Aim of this video is to show a technique to remove a dislocated lens from the vitreous cavity using pars plana vitrectome. The author of this video suggests that this technique is more safe and convenient than generally used techniques using endo fragmentor or vitrectome.


The video presents a case of 60-year-old women with non-penetrating injury to her right eye with complete zonulolysis and crystalline lens dislocation in vitreous cavity. The author decided extract the lens using 23G pars plana vitrectomy. He inserted 3 23G PPV ports 3mm behind the limbus. One as an irrigation port, one as a port for vitrectome, one as a port for endoillumination. After core vitrectomy and deliberation of the crystalline lens he decided not to use conventional technique of cutting by vitrectome which is usually accompanied by pursuing of multiple pieces of lens fragments on the surface of retina. Instead he inserted 4th 23G PPV port and used a 27G needle to puncture the lens exactly in the center. The needle creates the axis of rotation. Placing the vitrectome on equator of the lens with adjusted vacuum level and cutter rate we are able to start turning the lens around the needle as an axis of rotation without any floating and minimum dropping lens remnants on retina.


The turning technique for crystalline lens extraction used in this case of traumatic crystalline lens dislocation in vitreous cavity was accompanied by minimum floating and dropping lens fragments compared to the conventional technique, and postoperatively was without any anatomical or functional defect on retina.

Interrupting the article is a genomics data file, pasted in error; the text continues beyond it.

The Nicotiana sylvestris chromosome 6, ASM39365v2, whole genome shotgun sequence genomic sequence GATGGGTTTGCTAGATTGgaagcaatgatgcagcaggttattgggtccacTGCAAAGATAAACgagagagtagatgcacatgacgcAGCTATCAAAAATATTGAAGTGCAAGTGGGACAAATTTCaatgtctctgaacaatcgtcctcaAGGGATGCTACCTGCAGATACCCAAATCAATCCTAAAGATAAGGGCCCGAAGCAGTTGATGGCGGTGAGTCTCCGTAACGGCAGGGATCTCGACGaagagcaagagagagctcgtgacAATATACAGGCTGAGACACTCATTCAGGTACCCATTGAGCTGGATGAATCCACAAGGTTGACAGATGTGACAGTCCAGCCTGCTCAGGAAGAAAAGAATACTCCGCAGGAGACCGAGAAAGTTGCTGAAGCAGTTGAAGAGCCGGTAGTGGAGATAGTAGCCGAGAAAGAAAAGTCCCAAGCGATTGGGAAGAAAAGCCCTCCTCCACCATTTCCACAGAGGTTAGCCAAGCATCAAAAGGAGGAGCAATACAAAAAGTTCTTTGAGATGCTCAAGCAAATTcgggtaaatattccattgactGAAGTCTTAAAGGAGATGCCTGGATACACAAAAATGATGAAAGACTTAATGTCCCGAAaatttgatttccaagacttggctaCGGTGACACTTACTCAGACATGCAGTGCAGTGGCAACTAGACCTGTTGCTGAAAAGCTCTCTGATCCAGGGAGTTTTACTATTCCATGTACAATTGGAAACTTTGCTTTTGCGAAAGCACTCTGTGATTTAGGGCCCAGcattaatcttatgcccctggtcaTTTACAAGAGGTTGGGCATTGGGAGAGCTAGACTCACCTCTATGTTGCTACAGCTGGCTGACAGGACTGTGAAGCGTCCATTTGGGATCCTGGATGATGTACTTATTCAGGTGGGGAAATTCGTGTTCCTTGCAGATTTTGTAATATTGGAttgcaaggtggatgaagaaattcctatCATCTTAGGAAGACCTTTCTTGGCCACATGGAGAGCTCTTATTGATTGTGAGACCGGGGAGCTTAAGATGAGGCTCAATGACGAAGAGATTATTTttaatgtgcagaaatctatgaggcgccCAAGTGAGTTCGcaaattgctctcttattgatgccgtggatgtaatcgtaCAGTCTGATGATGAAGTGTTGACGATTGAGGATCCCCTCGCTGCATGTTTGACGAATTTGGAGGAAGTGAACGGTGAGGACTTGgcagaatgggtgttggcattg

Dislocation of crystalline lens in the vitreous whether traumatic or iatrogenic will be always a challenge for any eye surgeon. Generally there are three options how to deal with this case a) ultrasound endo fragmentation in the vitreous cavity b) elevation to anterior chamber using PFCL c) cut the lens by vitrectome in the vitreous cavity. Removing the lens from anterior segment is delicate procedure, but from posterior segment even more. After any eye trauma there is high chance that the retina is affected. We have to look for technique that will not increase the risk of harming this delicate structure. Using ultrasound energy of endo fragmentor is sometimes necessary in case of hard nucleus. However, the retina is exposed to high levels of energy transmitted from endo fragmentor. Using heavy liquids (PFCL) for elevating lens has its economic disadvantage, but is the method of choice in cases of extremely hard nucleus with combination of intracapsular extraction in toto. Using vitrectome for soft to medium hard lenses is good option with the goal of maximally avoiding contact with retina. The author also believes that the turning technique is the best solution, especially for soft to medium hard lenses, in cases of dropped nucleus or crystalline lens in the vitreous cavity.